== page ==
New York school bans 'Jingle Bells' after allegations that it is culturally insensitive

"This is not a political situation, it was a simple, thoughtful curricular decision,” said school superintendent Kevin McGowan.

Roberto Wakerell-Cruz Montreal QC

A Brighton, New York school will be banning holiday classic "Jingle Bells" from being taught at its elementary music curriculum, after allegations that the song is culturally insensitive.

The song, they say, may be offensive due to the fact that it was performed at Minstrel shows over 150 years ago. School superintendent Kevin McGowan also wrote in a statement that "a song so closely related to a religious holiday that is not celebrated by everyone in our community was not likely a song that we would have wanted as part of the school curriculum in the first place."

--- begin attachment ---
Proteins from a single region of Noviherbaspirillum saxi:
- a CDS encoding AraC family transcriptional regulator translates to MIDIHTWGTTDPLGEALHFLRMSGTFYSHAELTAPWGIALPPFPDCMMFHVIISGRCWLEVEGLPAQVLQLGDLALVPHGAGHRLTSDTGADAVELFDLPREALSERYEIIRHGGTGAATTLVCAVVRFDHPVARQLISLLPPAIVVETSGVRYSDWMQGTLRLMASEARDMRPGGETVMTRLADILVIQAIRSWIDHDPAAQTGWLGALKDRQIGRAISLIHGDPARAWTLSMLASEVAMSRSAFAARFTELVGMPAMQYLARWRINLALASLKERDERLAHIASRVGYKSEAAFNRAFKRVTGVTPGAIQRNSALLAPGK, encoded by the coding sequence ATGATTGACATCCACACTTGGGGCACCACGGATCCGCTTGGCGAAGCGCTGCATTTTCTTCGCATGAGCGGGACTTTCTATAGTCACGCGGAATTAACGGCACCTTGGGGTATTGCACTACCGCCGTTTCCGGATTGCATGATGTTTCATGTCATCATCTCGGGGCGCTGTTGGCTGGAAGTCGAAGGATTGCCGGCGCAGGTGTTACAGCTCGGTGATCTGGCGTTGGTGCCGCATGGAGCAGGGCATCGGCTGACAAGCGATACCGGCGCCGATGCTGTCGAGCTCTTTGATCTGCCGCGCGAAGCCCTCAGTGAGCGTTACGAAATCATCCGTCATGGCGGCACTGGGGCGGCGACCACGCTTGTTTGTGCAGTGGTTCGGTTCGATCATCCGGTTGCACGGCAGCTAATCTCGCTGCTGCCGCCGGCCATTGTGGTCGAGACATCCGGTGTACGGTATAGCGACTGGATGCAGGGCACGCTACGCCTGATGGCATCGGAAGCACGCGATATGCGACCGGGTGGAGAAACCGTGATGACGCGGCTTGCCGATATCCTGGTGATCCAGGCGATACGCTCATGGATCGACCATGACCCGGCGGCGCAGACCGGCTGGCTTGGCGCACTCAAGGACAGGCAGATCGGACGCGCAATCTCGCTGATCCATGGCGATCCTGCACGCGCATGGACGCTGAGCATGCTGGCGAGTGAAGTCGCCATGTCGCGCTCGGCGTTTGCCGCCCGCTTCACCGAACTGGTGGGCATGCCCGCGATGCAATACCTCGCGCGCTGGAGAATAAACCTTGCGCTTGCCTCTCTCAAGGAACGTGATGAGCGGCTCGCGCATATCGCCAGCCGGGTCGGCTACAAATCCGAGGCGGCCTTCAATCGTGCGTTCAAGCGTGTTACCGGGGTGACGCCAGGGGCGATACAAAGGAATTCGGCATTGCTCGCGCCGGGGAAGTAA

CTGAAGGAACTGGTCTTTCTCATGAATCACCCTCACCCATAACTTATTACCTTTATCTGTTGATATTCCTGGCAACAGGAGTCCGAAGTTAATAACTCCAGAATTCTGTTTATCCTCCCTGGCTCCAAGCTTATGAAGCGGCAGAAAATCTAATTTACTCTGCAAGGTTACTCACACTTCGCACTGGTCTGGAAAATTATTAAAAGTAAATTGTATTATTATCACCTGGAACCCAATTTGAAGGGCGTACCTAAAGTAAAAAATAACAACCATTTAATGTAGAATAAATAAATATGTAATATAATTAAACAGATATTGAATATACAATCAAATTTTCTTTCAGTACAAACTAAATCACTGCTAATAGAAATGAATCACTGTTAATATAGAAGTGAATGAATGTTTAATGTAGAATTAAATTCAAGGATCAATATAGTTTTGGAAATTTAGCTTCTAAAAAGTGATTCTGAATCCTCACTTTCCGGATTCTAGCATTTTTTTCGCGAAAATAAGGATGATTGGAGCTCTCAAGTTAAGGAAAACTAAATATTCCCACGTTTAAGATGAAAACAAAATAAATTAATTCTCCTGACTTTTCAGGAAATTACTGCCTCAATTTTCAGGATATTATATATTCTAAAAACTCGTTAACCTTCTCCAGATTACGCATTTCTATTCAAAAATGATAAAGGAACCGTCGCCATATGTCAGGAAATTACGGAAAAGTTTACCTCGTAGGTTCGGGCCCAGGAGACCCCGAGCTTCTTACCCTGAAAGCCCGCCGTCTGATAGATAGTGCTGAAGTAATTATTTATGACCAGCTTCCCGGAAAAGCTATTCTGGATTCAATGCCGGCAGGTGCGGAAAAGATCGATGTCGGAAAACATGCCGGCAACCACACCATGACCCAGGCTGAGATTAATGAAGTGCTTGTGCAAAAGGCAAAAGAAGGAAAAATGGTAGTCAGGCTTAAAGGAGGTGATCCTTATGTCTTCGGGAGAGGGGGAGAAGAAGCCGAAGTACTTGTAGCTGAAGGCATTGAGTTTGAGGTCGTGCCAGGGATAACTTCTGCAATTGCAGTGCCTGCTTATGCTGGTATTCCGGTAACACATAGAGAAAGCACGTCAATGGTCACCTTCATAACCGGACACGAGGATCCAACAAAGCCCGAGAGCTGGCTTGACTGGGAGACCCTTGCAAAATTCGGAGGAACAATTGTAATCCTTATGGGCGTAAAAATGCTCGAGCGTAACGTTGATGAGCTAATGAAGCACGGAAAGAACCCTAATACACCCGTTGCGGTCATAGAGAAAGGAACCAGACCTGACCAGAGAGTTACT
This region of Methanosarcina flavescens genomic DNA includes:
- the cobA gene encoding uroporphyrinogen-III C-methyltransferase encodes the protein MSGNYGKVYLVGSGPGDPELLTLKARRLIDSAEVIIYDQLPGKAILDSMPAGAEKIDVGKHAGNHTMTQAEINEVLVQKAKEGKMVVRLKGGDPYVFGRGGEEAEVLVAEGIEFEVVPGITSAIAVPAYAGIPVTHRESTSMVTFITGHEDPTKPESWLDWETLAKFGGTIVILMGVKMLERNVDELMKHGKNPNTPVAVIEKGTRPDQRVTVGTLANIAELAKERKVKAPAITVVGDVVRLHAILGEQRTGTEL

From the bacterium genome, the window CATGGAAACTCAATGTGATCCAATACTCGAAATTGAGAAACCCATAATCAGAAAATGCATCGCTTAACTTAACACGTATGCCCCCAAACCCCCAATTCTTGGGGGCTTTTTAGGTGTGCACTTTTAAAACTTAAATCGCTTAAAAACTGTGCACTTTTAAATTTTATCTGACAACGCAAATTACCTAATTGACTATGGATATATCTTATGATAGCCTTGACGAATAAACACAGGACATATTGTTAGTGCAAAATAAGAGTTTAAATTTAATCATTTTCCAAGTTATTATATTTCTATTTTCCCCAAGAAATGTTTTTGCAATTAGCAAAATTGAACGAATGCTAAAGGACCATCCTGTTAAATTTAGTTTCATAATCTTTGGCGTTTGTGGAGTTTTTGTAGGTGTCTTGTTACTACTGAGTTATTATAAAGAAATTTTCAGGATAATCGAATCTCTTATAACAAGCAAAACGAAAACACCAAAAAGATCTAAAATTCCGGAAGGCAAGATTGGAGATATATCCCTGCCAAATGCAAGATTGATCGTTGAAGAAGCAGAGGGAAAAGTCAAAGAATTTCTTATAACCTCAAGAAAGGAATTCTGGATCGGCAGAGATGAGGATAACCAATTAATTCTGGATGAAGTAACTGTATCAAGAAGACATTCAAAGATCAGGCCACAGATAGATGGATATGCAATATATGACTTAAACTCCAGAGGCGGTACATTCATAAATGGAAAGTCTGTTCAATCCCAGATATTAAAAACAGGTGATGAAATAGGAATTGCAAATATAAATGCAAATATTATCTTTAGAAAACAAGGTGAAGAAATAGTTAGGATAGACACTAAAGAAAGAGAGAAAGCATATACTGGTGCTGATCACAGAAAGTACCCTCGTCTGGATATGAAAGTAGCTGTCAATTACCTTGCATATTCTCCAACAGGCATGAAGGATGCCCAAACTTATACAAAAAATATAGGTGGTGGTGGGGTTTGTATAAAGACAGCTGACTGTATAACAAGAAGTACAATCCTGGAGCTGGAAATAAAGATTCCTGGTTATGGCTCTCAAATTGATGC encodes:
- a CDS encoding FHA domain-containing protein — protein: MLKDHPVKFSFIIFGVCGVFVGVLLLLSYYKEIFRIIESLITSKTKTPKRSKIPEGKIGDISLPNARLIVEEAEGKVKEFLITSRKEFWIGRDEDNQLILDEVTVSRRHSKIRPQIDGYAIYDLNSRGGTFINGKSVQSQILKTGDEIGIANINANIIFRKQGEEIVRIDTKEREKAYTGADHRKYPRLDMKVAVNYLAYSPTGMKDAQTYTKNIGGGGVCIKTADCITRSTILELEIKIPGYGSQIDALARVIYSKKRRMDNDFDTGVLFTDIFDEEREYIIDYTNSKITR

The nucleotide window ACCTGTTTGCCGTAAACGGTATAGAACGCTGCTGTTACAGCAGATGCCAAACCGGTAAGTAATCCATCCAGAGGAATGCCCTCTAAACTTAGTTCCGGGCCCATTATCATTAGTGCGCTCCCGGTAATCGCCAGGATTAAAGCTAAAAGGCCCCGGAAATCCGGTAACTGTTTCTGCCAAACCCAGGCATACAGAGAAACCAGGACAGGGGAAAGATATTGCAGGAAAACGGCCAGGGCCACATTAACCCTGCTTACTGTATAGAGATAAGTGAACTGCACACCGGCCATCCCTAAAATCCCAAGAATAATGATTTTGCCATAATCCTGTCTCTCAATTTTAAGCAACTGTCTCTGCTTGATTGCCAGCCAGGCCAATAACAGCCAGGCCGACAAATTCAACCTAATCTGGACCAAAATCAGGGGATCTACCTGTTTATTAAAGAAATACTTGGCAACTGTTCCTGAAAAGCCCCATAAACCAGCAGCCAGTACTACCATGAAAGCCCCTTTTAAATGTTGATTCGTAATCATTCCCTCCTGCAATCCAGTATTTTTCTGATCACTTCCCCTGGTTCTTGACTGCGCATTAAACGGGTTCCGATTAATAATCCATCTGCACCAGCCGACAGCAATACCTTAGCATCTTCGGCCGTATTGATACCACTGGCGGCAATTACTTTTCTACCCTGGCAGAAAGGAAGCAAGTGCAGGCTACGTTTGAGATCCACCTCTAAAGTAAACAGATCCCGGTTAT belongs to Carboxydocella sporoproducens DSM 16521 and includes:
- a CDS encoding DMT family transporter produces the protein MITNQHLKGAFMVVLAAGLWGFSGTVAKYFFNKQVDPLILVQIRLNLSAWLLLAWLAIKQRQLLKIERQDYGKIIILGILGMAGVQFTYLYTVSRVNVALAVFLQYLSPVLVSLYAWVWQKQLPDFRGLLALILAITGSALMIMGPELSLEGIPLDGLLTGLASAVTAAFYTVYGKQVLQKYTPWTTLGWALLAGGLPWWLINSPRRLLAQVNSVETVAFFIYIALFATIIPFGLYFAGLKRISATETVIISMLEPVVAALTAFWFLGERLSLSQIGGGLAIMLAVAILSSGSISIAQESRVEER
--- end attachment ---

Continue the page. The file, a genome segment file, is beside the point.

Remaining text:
A letter by McGowan states that the move was a "thoughtful shift made by thoughtful staff members who thought they could accomplish their instructional objective using different material."

"This wasn't 'liberalism gone amok' or 'cancel culture at its finest' as some have suggested," he wrote, according to the Democrat & Chronicle.

"Nobody has said you shouldn’t sing 'Jingle Bells' or ever in any way suggested that to your children. I can assure you that this situation is not an attempt to push an agenda."

"This is not a political situation, it was a simple, thoughtful curricular decision," he said.

The song, which is among the best-known in the world, was written in the 19th century by New England-born confederate soldier and composer James Lord Pierpont.

The song was first performed on September 15, 1857, at Ordway Hall in Boston by the blackface minstrel performer Johnny Pell.


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